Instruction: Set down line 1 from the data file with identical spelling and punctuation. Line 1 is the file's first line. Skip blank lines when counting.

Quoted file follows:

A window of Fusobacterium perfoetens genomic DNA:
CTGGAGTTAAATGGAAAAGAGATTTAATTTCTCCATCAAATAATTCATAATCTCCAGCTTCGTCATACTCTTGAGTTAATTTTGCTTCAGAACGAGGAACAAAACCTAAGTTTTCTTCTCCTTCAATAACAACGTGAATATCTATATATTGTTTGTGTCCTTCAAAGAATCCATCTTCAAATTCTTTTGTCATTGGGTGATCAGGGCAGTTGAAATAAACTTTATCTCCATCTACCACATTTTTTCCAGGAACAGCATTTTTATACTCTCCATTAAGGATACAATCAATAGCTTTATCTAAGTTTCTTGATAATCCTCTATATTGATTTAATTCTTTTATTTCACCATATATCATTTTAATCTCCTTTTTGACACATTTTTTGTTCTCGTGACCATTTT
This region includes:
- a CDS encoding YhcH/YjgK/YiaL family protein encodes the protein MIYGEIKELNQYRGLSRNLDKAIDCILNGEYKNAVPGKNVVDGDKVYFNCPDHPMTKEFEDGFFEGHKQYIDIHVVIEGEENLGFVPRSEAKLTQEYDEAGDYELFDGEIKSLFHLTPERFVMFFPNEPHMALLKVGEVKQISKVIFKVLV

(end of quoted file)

A window of Fusobacterium perfoetens genomic DNA: